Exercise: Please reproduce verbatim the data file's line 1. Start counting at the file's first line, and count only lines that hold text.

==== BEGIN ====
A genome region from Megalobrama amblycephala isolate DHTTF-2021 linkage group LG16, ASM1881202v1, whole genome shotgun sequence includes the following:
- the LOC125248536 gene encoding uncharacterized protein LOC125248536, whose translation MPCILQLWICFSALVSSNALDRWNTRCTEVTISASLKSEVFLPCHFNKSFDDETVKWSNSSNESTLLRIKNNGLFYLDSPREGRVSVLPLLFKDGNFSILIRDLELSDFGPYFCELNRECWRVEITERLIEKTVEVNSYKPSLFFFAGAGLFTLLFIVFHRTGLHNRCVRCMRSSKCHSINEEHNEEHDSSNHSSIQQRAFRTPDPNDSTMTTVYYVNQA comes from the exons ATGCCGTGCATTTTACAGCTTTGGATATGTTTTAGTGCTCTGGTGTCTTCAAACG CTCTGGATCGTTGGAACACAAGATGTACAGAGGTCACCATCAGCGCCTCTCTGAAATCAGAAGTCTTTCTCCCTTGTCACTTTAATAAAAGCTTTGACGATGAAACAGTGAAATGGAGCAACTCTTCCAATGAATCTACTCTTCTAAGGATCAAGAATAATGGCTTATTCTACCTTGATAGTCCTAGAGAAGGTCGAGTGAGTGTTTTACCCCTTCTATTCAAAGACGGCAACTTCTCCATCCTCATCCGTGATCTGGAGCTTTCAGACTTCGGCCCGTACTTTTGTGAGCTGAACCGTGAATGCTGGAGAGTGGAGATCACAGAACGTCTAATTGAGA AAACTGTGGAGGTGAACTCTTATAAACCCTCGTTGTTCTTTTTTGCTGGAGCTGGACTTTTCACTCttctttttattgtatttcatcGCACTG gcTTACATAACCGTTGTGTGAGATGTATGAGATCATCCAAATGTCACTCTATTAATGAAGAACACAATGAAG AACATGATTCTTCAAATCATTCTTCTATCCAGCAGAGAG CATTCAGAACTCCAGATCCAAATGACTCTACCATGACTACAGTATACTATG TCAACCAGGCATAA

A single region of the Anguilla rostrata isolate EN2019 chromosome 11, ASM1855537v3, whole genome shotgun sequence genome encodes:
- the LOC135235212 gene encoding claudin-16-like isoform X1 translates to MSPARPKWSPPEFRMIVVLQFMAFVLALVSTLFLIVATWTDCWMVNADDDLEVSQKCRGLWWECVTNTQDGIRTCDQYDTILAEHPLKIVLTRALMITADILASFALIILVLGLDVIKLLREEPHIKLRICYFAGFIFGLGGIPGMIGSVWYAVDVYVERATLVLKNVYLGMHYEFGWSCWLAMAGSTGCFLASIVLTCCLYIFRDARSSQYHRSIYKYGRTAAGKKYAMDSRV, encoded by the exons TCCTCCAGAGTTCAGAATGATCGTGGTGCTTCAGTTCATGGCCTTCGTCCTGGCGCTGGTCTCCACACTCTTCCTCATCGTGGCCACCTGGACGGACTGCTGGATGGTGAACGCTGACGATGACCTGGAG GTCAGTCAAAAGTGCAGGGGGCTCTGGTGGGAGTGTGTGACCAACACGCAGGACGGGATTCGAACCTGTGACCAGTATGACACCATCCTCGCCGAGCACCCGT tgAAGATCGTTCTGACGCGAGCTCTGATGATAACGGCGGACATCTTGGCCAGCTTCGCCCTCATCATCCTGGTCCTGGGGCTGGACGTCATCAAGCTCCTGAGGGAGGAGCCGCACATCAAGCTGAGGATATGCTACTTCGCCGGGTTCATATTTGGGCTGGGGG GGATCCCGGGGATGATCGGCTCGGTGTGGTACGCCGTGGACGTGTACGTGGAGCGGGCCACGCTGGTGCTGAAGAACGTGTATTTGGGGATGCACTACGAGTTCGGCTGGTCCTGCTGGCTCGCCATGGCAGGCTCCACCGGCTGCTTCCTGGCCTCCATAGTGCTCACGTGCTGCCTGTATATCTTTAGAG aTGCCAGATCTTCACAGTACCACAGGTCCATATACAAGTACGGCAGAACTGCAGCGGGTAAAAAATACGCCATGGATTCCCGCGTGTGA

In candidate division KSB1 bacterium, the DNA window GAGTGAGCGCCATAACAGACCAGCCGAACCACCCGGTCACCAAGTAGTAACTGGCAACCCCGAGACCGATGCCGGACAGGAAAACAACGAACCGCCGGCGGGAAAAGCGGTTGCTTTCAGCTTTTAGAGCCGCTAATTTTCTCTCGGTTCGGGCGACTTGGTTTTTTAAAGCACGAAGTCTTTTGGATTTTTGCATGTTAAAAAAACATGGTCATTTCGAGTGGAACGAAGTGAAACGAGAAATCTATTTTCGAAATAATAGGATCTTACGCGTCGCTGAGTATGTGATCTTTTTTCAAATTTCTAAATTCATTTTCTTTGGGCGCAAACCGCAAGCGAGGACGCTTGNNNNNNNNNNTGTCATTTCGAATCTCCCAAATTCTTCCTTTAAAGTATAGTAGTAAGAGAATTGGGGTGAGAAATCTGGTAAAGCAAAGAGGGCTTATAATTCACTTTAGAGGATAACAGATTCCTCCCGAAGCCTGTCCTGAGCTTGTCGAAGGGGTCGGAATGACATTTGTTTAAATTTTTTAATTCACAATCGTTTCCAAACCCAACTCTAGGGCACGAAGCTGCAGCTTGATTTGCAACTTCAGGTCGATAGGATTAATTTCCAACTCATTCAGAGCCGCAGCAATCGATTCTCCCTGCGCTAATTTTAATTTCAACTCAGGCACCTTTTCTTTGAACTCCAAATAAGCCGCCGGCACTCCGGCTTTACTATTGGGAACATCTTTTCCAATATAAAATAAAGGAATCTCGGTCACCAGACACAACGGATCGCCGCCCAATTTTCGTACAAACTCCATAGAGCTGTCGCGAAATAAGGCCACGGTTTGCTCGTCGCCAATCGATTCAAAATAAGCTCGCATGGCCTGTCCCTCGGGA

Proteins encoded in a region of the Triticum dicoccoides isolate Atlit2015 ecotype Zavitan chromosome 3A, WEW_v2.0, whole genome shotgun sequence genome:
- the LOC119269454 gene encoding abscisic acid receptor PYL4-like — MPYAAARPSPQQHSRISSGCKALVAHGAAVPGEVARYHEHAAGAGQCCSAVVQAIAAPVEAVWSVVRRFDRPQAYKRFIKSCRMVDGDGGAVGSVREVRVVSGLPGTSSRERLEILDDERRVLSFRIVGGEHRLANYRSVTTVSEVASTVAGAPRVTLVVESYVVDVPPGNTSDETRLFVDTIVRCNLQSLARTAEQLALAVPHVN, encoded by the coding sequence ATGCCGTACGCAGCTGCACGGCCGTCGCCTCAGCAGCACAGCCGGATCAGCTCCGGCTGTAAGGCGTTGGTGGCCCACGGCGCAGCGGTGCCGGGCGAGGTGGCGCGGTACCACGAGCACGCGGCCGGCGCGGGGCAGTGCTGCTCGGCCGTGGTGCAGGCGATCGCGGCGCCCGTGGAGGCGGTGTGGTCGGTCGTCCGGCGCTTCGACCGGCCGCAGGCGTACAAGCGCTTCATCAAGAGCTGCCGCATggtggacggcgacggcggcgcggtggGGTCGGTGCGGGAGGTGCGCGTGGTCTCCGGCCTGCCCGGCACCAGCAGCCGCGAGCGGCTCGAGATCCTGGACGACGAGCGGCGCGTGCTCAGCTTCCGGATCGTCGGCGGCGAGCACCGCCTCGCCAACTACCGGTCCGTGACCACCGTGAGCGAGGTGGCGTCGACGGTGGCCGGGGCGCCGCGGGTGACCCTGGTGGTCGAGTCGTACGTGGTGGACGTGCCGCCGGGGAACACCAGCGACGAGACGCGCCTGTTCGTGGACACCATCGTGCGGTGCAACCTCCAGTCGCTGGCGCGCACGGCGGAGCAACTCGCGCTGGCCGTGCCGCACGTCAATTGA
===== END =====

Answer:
A genome region from Megalobrama amblycephala isolate DHTTF-2021 linkage group LG16, ASM1881202v1, whole genome shotgun sequence includes the following: